Don Mancini: I am aware of the American Girl dolls. I have friends with kids, and I have gone into that store with them. I take a healthy professional interest in dolls. I have my entire career. But with Chucky...It wasn't specifically that we were trying to evoke any of those dolls. It is interesting that you see those parallels. I think part of what you are picking up on is just that dolls can be fucking creepy. Depending on how they are lit. depending on what you are doing with their eyes. Where you put the camera. Because dolls are a distortion of the human form. And they are in that uncanny valley of what looks natural, that you don't take it at face value, and then there is something that seems like a monster. Chucky has to be somewhere in-between. As long as you found him creepy, I'm happy. (Laughs)

Oh, yeah. The new doll is pretty creepy. Now, everyone is doing a reboot or a remake of the most popular horror franchises from the 80s. This isn't really a reboot or a remake. It's pretty much a continuation of the series, even though it gets back to its original roots as a true horror movie. It goes for scares more than comedy. Is it easier to not do a remake, because your main character is a doll?

Don Mancini: Absolutely. Our job is a little bit easier because our character is not beholden to time or the aging process. On the other hand, I could make that agreement for Freddy. All of those horror icons, because they have masks, or heavy make-up. For example, in the new A Nightmare on Elm Street, they could have cast Robert Englund. No one would have noticed the fact that he is sixty, because of the make-up. Same with Michael Myers, or Jason. They have those masks. I think the fact that Chucky is a doll...It makes our job a little easier. But Brad Dourif is just so great in the role, the idea that anyone would consider recasting him seems crazy to me. Who are you going to get that's better? I understand that you can have a studio mentality that's like, "Oh, we have to have something new and hip." But seriously, you are not going to get anyone better than Oscar nominated actor Brad Dourif (laughs).

I've been a horror fan for as long as I can remember, and I saw the original Child's Play in theaters. What I've noticed from just about all of the longtime fans is that no one wants a remake. They just want a new Chucky movie. Having to restart with another origin movie really kills the momentum of wanting to see a reboot or a remake, too...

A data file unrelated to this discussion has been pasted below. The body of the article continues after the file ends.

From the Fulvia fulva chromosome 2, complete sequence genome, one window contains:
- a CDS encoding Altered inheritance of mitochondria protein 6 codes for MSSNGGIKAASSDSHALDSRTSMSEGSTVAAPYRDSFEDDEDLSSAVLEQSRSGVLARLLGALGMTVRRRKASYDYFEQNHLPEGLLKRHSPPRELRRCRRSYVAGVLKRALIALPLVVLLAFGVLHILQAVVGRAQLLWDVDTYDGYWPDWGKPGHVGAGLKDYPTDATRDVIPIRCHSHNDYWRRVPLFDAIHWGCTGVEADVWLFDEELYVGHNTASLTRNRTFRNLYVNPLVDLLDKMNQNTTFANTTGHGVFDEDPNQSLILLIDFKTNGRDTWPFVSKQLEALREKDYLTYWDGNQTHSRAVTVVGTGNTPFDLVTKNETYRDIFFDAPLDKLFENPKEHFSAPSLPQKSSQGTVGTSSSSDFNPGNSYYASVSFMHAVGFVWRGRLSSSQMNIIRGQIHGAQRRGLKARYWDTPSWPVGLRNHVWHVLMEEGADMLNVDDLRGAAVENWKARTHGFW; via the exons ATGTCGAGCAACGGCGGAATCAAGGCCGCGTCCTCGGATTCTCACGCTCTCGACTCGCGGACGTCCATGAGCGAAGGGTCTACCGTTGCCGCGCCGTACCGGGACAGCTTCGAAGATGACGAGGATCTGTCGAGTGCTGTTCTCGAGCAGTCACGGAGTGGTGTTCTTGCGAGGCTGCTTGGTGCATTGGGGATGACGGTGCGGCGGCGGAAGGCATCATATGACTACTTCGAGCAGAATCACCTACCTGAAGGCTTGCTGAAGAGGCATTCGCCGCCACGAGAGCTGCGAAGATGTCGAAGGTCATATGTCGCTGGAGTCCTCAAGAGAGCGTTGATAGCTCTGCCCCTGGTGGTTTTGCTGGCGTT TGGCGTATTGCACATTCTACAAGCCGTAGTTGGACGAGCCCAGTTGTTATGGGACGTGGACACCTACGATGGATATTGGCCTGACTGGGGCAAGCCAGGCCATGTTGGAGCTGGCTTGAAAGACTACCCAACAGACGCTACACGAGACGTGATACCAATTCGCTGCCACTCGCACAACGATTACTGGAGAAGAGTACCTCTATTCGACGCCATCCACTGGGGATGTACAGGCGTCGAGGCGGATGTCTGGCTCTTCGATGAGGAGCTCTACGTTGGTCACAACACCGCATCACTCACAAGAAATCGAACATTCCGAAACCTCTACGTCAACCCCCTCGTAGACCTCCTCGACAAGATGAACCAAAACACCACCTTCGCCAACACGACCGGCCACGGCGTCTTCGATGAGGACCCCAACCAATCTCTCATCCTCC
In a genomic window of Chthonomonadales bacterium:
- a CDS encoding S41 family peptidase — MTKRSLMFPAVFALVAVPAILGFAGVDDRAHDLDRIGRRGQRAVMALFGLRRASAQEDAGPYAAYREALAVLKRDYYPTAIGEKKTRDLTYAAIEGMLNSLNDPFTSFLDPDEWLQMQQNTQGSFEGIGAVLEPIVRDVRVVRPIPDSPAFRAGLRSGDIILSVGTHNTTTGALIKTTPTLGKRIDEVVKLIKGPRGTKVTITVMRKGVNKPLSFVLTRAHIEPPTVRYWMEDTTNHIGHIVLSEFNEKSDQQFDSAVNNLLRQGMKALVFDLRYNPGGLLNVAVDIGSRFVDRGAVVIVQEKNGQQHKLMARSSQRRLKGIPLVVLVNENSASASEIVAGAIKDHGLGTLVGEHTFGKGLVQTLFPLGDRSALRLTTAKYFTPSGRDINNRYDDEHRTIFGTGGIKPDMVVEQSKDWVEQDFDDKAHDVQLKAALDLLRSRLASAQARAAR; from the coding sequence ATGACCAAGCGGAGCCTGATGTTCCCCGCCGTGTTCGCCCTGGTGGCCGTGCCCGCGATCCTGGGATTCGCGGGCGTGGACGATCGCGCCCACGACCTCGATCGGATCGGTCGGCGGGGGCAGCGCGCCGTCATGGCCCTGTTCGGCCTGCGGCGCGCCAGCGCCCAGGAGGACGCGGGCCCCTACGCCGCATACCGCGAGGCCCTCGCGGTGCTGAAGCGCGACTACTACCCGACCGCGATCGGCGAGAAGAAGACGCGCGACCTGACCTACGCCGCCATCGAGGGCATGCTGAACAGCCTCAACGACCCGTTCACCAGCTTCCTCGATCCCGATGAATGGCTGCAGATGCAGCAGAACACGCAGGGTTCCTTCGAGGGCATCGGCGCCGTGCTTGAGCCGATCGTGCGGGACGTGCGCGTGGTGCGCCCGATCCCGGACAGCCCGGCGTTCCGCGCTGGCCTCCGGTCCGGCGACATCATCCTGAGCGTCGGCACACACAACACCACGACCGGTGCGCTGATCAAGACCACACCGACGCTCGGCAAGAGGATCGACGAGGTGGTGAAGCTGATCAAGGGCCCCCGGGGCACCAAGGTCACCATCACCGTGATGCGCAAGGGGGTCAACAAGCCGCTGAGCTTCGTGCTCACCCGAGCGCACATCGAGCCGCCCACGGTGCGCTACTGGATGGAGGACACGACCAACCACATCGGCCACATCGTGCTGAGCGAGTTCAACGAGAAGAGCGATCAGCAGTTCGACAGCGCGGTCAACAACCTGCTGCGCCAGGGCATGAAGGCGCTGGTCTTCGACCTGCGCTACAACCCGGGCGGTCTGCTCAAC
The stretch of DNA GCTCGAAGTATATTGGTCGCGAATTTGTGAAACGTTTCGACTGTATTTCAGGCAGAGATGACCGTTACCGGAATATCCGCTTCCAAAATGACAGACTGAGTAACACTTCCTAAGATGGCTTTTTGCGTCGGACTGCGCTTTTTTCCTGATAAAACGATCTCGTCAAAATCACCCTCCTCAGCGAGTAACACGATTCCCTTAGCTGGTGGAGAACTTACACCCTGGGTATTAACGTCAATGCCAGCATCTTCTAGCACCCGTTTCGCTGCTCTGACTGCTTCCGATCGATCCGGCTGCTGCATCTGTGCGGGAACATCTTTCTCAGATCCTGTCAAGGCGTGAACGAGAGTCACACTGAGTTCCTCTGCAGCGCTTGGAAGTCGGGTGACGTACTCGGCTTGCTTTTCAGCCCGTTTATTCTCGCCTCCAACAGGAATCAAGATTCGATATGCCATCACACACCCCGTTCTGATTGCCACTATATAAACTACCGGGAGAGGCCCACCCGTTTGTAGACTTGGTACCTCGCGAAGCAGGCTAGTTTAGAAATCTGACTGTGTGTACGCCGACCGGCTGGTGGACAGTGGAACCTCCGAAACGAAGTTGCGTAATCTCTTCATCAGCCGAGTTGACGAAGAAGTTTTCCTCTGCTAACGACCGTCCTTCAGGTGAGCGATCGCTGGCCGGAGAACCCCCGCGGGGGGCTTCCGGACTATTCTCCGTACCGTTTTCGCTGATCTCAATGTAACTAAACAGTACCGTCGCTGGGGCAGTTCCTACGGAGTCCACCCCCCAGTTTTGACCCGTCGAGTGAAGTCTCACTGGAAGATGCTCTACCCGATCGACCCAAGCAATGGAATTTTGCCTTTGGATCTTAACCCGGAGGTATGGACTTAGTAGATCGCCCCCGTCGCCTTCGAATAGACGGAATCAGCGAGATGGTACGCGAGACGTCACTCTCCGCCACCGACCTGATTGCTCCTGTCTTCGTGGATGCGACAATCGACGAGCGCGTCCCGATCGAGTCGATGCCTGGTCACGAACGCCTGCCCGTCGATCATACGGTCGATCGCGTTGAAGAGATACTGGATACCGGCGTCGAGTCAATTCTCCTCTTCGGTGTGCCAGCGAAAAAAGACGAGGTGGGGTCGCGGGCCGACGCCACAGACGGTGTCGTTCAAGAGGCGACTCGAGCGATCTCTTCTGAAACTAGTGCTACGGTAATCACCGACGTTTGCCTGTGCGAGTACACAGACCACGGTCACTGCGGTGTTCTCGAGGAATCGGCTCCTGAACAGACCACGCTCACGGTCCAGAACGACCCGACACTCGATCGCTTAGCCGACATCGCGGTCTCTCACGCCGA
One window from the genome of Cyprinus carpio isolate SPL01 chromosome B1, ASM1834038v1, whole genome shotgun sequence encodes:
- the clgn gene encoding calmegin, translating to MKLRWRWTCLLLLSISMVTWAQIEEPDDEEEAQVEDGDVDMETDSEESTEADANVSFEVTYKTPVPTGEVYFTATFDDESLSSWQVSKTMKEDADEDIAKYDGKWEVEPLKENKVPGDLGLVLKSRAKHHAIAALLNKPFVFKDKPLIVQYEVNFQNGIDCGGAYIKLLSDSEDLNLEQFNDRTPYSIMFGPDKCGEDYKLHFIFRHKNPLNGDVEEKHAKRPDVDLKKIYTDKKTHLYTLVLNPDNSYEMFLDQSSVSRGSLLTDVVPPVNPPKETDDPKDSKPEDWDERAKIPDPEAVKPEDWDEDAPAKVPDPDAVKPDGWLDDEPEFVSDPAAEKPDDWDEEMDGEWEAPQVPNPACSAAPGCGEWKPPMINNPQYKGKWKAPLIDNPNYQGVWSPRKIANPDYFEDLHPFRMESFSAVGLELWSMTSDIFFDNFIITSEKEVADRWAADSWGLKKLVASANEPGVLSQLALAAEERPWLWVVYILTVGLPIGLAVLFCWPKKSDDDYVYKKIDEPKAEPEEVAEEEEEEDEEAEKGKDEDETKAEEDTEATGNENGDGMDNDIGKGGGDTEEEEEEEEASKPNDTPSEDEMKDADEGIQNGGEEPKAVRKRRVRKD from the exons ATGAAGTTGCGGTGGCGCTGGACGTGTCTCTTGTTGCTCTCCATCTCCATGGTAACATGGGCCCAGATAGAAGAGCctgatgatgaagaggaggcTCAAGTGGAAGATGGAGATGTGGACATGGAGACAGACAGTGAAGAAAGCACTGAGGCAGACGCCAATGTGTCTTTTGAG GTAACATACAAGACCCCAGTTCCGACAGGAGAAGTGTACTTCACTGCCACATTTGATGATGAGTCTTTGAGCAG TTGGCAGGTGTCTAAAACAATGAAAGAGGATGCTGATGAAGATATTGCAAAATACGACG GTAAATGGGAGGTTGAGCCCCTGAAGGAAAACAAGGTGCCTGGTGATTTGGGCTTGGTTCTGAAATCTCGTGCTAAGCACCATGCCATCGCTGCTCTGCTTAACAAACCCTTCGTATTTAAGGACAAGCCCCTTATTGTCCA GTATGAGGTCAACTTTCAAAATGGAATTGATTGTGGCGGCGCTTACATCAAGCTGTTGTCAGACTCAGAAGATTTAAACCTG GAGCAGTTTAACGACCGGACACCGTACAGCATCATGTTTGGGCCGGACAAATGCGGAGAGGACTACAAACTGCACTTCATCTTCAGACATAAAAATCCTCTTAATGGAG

Don Mancini: Yeah. Honestly, there were a couple of years were we pursued an idea of doing a remake of the first movie. However, it was always our intentions to use Brad Dourif. Even if we made a reboot, we would have used Brad Dourif again. But I think the producer and I, like yourself, we see these remake movies come and go. They all had positive qualities about them. Yet, there was something overly familiar about them. We knew those stories. I think we learned from watching those movies, and we came to the conclusion that you are verbalizing. It's that what people really wanted to see was the same character in a new story.

Since the entire franchise set is coming out, what I've always wanted to know is...My Grandmother was a huge Tabloid newspaper consumer. And she would leave these bags of different papers at the house. One of the stories I always remembered was this article about a Possessed Cabbage Patch doll that had tormented a family. The first Chucky came out shortly after that story hit the alternative news. And I always wondered if you were inspired by that story in the creation of Chucky.

Don Mancini: No, I wasn't even aware of that. I was completely unaware of the possessed Cabbage Patch doll. That is so creepy.

With Halloween coming up, which one Chuck movie do you suggest as required viewing during the holiday season?

Don Mancini: Curse of Chucky, of course! (Laughs) I would answer Curse of Chucky first in the Machiavellian, mercenary sort of way, obviously. Because I want people to see the new movie. But I also think it represents the best of all possible worlds at this point. Because it is a new adventure, starring a character that the fans love, and it's a return to the tone of the original movies, which we haven't seen in quite a while. Because we did two movies back to back that were comedic. I would say Curse of Chucky is the one to watch!

Fiona Dourif continues the family legacy, taking the lead in Curse of Chucky

Fiona Dourif

I was looking at your past resume, and it says you got your start in acting playing one of the Chez Ami Whores on Deadwood. That must have been an interesting Father-Daughter day at work...

Fiona Dourif: (Laughs) I was whore number three! Yes sir! You know what happened? There is a long story involved with that. I'll try to condense it. I wasn't an actress at the time. I had just moved from Ireland. David Milch, who created that show...He gave me a job as a PA, just to get my feet on the ground. And he told me...He suggested one day that I should be an actress...He's done this for literally hundreds of people...He goes, "Go to this acting class. I'll pay for it." There are people who have had their acting classes paid by David Milch for more than ten years. Then, I fell in love with being an actress. He gave me this opportunity to audition for this part. I got the part. And then, I was fired. I had an anxiety attack my first day shooting. He was like, "Well, you can't do that part. We'll let you be one of the other girls." There were three new girls that come into town. One of them has this main story line. So, I had the main story line, but they were like, "No, I don't think she can do this." So, I got demoted to whore number three. That was my first acting experience. (Laughs)